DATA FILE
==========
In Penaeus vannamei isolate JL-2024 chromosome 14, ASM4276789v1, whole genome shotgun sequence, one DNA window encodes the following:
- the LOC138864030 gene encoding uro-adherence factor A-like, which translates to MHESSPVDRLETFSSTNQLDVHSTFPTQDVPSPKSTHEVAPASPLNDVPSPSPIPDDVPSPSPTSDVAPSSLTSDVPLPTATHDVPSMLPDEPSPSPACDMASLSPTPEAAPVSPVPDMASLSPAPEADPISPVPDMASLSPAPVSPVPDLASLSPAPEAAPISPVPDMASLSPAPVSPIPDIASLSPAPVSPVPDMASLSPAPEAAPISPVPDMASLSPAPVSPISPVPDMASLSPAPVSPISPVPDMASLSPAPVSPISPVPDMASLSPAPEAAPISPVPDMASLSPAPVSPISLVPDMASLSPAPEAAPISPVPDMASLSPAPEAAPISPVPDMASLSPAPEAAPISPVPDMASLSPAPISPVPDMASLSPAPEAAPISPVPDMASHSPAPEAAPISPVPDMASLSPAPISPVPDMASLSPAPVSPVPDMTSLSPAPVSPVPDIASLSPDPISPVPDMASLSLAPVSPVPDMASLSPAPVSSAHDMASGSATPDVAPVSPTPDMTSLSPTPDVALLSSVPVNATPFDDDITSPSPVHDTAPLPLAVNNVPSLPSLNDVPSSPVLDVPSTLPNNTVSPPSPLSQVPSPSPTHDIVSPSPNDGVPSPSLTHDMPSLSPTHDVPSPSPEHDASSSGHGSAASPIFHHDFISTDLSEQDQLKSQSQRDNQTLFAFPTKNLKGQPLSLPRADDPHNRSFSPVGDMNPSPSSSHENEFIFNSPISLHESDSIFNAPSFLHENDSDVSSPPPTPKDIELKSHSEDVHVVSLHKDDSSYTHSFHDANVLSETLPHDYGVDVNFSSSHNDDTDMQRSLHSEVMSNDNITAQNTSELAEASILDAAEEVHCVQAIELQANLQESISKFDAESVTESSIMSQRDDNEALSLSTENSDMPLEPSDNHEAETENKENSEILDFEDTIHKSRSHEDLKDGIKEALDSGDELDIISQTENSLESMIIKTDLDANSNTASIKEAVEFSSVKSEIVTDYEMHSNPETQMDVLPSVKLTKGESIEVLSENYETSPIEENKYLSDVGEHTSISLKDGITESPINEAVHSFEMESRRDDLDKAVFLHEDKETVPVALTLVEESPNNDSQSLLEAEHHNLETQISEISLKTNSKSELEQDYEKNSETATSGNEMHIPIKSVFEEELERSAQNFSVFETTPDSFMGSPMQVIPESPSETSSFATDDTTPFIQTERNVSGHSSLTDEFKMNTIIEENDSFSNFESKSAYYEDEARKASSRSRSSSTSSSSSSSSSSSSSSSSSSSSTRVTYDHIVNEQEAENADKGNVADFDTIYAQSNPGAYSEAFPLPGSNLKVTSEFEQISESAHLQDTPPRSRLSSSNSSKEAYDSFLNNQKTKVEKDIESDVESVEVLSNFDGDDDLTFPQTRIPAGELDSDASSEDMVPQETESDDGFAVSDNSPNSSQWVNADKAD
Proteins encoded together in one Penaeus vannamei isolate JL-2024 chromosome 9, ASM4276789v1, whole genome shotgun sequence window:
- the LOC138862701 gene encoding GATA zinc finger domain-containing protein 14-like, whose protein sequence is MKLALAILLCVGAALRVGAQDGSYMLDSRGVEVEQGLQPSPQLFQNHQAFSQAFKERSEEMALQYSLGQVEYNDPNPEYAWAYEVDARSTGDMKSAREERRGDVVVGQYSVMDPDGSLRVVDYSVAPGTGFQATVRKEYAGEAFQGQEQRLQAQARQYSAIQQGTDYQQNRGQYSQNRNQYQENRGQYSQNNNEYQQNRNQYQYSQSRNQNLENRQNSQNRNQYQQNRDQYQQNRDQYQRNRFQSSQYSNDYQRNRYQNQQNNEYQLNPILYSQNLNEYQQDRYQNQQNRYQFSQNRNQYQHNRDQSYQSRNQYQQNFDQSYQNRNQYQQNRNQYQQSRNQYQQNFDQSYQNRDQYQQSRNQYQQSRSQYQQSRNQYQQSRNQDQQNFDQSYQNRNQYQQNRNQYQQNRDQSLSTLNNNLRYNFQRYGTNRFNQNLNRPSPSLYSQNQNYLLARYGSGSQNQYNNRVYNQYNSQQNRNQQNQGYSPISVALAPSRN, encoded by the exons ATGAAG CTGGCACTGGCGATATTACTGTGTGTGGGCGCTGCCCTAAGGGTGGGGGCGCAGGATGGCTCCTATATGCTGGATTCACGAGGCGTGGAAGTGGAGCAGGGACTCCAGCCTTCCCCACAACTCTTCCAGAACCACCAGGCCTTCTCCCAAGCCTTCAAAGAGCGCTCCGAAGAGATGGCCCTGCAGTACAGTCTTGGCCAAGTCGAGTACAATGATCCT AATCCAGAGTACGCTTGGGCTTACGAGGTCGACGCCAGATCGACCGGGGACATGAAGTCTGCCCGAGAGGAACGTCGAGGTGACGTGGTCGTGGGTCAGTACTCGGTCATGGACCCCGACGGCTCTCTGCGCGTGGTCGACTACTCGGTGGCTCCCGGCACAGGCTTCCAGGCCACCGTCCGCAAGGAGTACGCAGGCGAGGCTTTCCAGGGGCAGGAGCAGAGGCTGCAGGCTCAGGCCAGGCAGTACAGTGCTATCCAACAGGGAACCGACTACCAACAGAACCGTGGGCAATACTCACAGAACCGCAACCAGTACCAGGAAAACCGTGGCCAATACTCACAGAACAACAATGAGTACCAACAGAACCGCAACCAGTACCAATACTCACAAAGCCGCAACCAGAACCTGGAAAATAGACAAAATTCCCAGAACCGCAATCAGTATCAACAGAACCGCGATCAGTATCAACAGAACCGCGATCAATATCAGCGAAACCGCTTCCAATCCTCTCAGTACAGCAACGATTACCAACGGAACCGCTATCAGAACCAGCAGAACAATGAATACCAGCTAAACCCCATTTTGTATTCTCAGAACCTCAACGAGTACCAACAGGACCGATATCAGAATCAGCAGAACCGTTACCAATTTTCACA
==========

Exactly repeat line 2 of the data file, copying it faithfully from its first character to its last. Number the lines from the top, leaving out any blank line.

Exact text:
- the LOC138864030 gene encoding uro-adherence factor A-like, which translates to MHESSPVDRLETFSSTNQLDVHSTFPTQDVPSPKSTHEVAPASPLNDVPSPSPIPDDVPSPSPTSDVAPSSLTSDVPLPTATHDVPSMLPDEPSPSPACDMASLSPTPEAAPVSPVPDMASLSPAPEADPISPVPDMASLSPAPVSPVPDLASLSPAPEAAPISPVPDMASLSPAPVSPIPDIASLSPAPVSPVPDMASLSPAPEAAPISPVPDMASLSPAPVSPISPVPDMASLSPAPVSPISPVPDMASLSPAPVSPISPVPDMASLSPAPEAAPISPVPDMASLSPAPVSPISLVPDMASLSPAPEAAPISPVPDMASLSPAPEAAPISPVPDMASLSPAPEAAPISPVPDMASLSPAPISPVPDMASLSPAPEAAPISPVPDMASHSPAPEAAPISPVPDMASLSPAPISPVPDMASLSPAPVSPVPDMTSLSPAPVSPVPDIASLSPDPISPVPDMASLSLAPVSPVPDMASLSPAPVSSAHDMASGSATPDVAPVSPTPDMTSLSPTPDVALLSSVPVNATPFDDDITSPSPVHDTAPLPLAVNNVPSLPSLNDVPSSPVLDVPSTLPNNTVSPPSPLSQVPSPSPTHDIVSPSPNDGVPSPSLTHDMPSLSPTHDVPSPSPEHDASSSGHGSAASPIFHHDFISTDLSEQDQLKSQSQRDNQTLFAFPTKNLKGQPLSLPRADDPHNRSFSPVGDMNPSPSSSHENEFIFNSPISLHESDSIFNAPSFLHENDSDVSSPPPTPKDIELKSHSEDVHVVSLHKDDSSYTHSFHDANVLSETLPHDYGVDVNFSSSHNDDTDMQRSLHSEVMSNDNITAQNTSELAEASILDAAEEVHCVQAIELQANLQESISKFDAESVTESSIMSQRDDNEALSLSTENSDMPLEPSDNHEAETENKENSEILDFEDTIHKSRSHEDLKDGIKEALDSGDELDIISQTENSLESMIIKTDLDANSNTASIKEAVEFSSVKSEIVTDYEMHSNPETQMDVLPSVKLTKGESIEVLSENYETSPIEENKYLSDVGEHTSISLKDGITESPINEAVHSFEMESRRDDLDKAVFLHEDKETVPVALTLVEESPNNDSQSLLEAEHHNLETQISEISLKTNSKSELEQDYEKNSETATSGNEMHIPIKSVFEEELERSAQNFSVFETTPDSFMGSPMQVIPESPSETSSFATDDTTPFIQTERNVSGHSSLTDEFKMNTIIEENDSFSNFESKSAYYEDEARKASSRSRSSSTSSSSSSSSSSSSSSSSSSSSTRVTYDHIVNEQEAENADKGNVADFDTIYAQSNPGAYSEAFPLPGSNLKVTSEFEQISESAHLQDTPPRSRLSSSNSSKEAYDSFLNNQKTKVEKDIESDVESVEVLSNFDGDDDLTFPQTRIPAGELDSDASSEDMVPQETESDDGFAVSDNSPNSSQWVNADKAD